Help, I can’t code and I’m doing a statistics degree. What do I do?
In Warwick, as part of your statistics degree you are going to experience at least 1 coding module. It’s core, and it’s in first year. The language that you’ll be taught in is called R, a free statistical programming language that’s been in use since 1993. It has a huge community support and there are thousands of packages that let you do basically anything you want in relation to data science, statistics, and making graphs. In fact, some of the R development team are actually professors here at Warwick.
The first thing to understand about programming is to understand how computers think. Computers will only do what you explicitly tell them to, especially when coding. Sometimes it will be painfully obvious that the “5” you just put in is a number, and you want to add it to a certain variable, but because the “5” is for whatever reason being treated as a character and not a number, the computer says no. This sort of problem is incredibly frustrating for new programmers. The feeling of “why doesn’t this work?” is so often said, that it can cause people to ragequit from programming altogether. However, if you can understand exactly what the computer is doing with every line of code, then you will be able to more easily debug your code.
A basic understanding of computer science can go a long way in this regard, and also in others. Understanding basic syntax and the basics of writing readable code can save you some trouble. If you need to ask for someone’s help, if the code is written in a completely incomprehensible manner then you’ll have absolutely no hope of getting the help you need. Negative space is important: indenting using tabs, putting spaces before and after operators, these are all very recommended. Brush up on coding standards and you’ll save your teachers a lot of time.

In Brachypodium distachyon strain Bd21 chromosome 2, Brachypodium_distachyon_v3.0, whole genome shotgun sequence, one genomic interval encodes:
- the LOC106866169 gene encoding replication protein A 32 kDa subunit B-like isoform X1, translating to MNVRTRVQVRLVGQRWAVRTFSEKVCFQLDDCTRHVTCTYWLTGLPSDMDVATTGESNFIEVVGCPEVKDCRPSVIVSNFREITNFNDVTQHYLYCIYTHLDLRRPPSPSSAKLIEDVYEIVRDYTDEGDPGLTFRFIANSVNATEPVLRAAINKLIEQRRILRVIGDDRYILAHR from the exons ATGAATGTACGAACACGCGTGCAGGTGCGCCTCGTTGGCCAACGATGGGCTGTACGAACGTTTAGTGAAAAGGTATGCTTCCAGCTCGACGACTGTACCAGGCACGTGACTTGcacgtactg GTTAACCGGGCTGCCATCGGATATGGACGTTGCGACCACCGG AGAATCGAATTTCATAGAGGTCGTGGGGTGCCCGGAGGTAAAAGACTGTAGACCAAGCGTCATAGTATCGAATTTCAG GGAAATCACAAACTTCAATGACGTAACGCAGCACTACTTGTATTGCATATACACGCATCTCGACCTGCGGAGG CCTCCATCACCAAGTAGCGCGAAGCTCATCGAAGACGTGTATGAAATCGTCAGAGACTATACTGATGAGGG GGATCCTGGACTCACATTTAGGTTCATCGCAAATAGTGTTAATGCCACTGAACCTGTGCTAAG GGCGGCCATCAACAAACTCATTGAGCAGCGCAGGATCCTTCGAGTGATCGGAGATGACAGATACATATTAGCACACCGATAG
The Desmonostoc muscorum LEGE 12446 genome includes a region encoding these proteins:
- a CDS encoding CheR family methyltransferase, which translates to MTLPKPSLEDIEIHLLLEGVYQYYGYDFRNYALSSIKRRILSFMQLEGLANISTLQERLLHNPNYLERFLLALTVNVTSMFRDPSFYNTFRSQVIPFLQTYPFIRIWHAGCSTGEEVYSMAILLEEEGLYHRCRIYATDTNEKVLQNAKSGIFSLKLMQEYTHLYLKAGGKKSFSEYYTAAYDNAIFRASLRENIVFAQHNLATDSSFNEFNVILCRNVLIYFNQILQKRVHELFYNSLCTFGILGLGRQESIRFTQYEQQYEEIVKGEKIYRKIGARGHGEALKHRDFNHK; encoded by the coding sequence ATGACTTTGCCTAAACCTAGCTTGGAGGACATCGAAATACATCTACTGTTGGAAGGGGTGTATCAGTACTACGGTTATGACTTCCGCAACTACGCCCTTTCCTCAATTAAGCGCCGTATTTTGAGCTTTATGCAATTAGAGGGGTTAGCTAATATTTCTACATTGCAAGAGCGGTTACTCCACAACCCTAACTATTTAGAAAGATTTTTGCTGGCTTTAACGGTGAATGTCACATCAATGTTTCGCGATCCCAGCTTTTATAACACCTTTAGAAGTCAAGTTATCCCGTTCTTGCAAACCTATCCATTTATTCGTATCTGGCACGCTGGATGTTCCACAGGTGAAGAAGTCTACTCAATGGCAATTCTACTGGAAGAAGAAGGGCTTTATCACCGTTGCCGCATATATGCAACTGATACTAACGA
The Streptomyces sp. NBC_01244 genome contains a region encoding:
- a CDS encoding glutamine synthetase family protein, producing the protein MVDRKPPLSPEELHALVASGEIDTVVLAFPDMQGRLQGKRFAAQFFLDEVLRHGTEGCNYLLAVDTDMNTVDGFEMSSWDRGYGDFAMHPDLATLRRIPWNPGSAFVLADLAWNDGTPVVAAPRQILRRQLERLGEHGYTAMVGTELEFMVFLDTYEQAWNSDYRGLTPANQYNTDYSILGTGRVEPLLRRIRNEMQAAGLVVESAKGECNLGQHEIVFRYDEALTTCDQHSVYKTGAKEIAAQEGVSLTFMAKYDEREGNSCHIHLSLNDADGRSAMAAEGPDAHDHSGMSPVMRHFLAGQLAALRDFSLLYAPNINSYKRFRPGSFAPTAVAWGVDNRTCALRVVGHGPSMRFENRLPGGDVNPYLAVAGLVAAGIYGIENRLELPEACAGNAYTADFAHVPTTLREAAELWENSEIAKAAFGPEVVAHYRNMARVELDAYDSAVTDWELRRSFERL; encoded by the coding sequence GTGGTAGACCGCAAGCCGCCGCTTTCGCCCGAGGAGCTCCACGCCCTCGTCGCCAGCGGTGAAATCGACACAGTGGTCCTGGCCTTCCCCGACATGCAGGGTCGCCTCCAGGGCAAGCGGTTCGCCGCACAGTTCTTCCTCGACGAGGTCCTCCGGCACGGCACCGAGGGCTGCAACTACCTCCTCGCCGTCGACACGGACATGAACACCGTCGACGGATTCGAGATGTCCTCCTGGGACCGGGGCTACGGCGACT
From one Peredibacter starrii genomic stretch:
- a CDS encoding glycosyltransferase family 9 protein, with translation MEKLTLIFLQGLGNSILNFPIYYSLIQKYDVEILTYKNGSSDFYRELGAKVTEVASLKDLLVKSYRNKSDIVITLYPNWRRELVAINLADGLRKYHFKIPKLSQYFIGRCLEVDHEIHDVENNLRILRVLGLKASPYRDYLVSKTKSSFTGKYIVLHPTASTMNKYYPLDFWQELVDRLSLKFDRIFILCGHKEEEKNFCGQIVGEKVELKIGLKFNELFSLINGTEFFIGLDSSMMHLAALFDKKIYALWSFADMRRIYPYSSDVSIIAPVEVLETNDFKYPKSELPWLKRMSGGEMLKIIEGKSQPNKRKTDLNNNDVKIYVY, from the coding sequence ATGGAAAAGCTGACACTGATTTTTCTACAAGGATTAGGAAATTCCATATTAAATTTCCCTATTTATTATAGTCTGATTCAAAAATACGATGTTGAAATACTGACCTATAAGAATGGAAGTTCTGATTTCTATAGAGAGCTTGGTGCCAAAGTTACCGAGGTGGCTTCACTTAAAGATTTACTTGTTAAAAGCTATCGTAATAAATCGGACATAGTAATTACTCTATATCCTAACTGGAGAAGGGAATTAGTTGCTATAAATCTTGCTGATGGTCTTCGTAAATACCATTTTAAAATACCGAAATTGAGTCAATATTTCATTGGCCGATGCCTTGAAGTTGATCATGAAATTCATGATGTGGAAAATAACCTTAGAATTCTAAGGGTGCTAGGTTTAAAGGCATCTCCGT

Get good at Googling stuff. In R, if you want to know what a function does you can write the function with a “?” before it, and R will tell you everything it knows about it. For example if I wrote ?count it would tell me exactly what can go into the count function, what i can tell count to do, and what will come out of it. Most importantly there is “what will come out of it”, like I mentioned above, sometimes R will return things that are not in the class that you want. You might end up getting a vector or a string when you really need a number, so in this case you should be aware of functions like “as.numeric” which converts anything inside it to a number. In some cases though, the information you get from R won’t be enough. If that is the case, almost every function you can think of will have a tutorial on youtube that you can search for, or a question having been asked about it on stackoverflow (a website for asking questions based on programming).
One thing to remember about R is that it’s not the be all and end all of statistical software. There are plenty of old statistical packages still used like SAS and SPSS, but they are generally falling out of use. The other free one that is often used is Python, if you feel like going into data science when you finish your degree then you’ll need to learn this one too. It’s not too hard, but it’s a bit harder than R. If you’re really looking to stay ahead of the curve then you can try learning Julia, a scientific programming language that is being picked up more for data science due to its speed.